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Nobel-winning economist speaks at UC
By James Pilcher • firstname.lastname@example.org • April 24, 2009
UNIVERSITY HEIGHTS - The country may experience some economic growth in the latter half of this year, but don't expect the rate of job losses to abate anytime soon, noted economist and recent Nobel Prize laureate Paul Krugman told an audience of economists and area business leaders Friday at the University of Cincinnati.
"I'm here to give a feel-good talk," Krugman joked as he opened his speech. He later said that he believes some theories that in economic circumstances such as these "unemployment rises typically by 7 percentage points, which would put us at about 12 percent, which does not look unreasonable the way things are going. And it's about five years before unemployment starts to come down again, definitely something that is really worrisome."
He also pointed out that with the exception of the Great Depression, all of the previous financial crises of the previous century have taken place in just a few countries at a time - until now.
"There are two kinds of recessions that are bad - those that take place because of financial crises, and those that are synchronized around the world," he said. "In both cases, the recessions tend to last longer and be deeper. Right now, we've got both going on."
Krugman, who won the most recent Nobel Prize for economics for his work on international trade, was at UC to conduct a seminar on his textbook "Economics," and is being honored tonight for national commentary by the Scripps Howard Foundation.
In a separate interview with the Enquirer, Krugman (also an economics columnist for the New York Times) addressed subjects ranging from the Obama administration's stimulus plan and its possible effectiveness; the role of China in the recovery; and what it will take to pull the U.S. and the world out of the recession:
What affect do you expect the Obama stimulus to have on the economy?
The policy is a mitigating policy, it's not about promoting recovery, despite the name. It is about diminishing the depth of the slump, and since there still will be a slump, how do you judge how it's working? But you probably will see ... visible growth that turns positive for a few quarters. But there really are no safe havens now, except maybe in the repo business.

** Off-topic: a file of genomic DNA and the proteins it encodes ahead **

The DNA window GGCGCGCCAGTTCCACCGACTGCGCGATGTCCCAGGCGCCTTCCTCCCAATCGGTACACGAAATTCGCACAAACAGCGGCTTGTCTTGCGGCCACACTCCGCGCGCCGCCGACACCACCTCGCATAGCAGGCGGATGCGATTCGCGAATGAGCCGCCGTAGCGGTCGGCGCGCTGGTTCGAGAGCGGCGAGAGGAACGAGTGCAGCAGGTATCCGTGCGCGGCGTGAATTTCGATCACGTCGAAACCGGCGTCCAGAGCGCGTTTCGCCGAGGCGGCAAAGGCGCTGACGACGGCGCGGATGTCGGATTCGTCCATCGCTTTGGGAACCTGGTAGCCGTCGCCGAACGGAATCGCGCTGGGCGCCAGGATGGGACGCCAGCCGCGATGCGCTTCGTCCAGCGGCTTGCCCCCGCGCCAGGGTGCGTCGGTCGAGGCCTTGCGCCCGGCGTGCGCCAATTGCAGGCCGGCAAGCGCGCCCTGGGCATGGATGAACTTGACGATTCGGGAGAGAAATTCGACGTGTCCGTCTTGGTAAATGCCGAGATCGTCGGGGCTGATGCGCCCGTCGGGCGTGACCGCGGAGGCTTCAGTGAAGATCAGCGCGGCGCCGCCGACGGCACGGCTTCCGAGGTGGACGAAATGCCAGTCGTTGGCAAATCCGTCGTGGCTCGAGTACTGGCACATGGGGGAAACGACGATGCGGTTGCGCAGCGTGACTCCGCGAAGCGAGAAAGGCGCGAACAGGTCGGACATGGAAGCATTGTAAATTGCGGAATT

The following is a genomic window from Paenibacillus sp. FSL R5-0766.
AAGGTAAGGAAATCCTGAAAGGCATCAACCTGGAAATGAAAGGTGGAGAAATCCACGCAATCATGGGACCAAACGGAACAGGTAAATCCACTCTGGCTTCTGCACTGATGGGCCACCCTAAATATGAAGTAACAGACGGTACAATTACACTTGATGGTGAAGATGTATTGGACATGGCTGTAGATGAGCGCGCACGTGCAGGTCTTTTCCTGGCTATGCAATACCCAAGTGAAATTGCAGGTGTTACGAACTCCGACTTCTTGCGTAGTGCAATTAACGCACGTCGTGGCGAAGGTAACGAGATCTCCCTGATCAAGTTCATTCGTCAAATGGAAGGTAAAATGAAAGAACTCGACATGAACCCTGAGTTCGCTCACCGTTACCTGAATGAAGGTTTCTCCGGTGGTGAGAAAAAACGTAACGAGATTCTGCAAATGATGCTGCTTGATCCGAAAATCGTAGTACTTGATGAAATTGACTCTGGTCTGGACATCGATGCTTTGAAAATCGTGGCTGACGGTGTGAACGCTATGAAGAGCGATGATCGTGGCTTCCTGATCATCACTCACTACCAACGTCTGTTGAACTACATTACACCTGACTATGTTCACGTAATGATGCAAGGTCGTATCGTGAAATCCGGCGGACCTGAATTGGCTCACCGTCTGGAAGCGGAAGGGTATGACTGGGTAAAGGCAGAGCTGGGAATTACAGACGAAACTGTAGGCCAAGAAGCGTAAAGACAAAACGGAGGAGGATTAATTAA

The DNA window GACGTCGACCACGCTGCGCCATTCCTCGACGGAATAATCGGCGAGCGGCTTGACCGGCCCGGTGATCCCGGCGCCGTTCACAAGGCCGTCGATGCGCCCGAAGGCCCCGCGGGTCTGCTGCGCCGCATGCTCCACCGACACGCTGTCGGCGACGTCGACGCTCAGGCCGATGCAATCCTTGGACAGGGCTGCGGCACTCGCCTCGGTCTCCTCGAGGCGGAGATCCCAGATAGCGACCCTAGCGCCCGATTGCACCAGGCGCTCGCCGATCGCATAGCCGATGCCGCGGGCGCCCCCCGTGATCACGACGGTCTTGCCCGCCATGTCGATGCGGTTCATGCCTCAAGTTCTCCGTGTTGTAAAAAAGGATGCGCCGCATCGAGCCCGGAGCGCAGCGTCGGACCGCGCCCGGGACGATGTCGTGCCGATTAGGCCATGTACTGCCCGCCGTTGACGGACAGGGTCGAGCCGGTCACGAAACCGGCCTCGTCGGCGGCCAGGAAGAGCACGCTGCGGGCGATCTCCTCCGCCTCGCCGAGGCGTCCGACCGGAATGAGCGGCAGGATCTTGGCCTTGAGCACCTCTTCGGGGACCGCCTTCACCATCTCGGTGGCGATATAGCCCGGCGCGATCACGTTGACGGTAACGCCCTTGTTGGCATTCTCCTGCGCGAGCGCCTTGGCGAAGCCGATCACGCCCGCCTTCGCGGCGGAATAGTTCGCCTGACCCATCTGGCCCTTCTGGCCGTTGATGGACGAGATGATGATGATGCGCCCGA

Given that you think this is now a global recession, what role does the rest of the world, especially China, play in recovery?
Except for China, everybody else is doing less than we are. China is the economy of the future, but still, but if you measure them at market prices, they are a relatively small segment of the world. We don't get a whole lot out of this (from the rest of the world); the global support is not very big. But it is more pressing now, because of the global synchronization of this. Everyone came down at once - and if you look at the U.S. right now, this recession is not out of line with what we had in '82. But if you add up the fact that the recession is everywhere deeper, globally it's the worst since the Great Depression.
What will it take to pull out of this crisis?
I'm in the camp that really worries about the L-shaped recession. We level off but we don't get the recovery. We hope it isn't, but it has all the markings of it. This looks like the kind of slump that has all the markings of where normal recovery forces are very, very weak.
It's hard to see where recovery comes from. Almost always the way a country recovers from a financial crisis is with an export boom. The problem is that we have a global crisis this time. So who are we going to export to, unless we find another planet to take our stuff?
Broadly speaking, financial crises are protracted affairs. More often than not, the aftermath of severe financial crises share three characteristics. First, asset market collapses are deep and prolonged. Real housing price declines average 35 percent stretched out over six years, while equity price collapses average 55 percent over a downturn of about three and a half years. Second, the aftermath of banking crises is associated with profound declines in output and employment. The unemployment rate rises an average of 7 percentage points over the down phase of the cycle, which lasts on average over four years. Output falls (from peak to trough) an average of over 9 percent, although the duration of the downturn, averaging roughly two years, is considerably shorter than for unemployment. Third, the real value of government debt tends to explode, rising an average of 86 percent in the major post–World War II episodes. Interestingly, the main cause of debt explosions is not the widely cited costs of bailing out and recapitalizing the banking system. Admittedly, bailout costs are difficult to measure, and there is considerable divergence among estimates from competing studies. But even upper-bound estimates pale next to actual measured rises in public debt. In fact, the big drivers of debt increases are the inevitable collapse in tax revenues that governments suffer in the wake of deep and prolonged output contractions, as well as often ambitious countercyclical fiscal policies aimed at mitigating the downturn.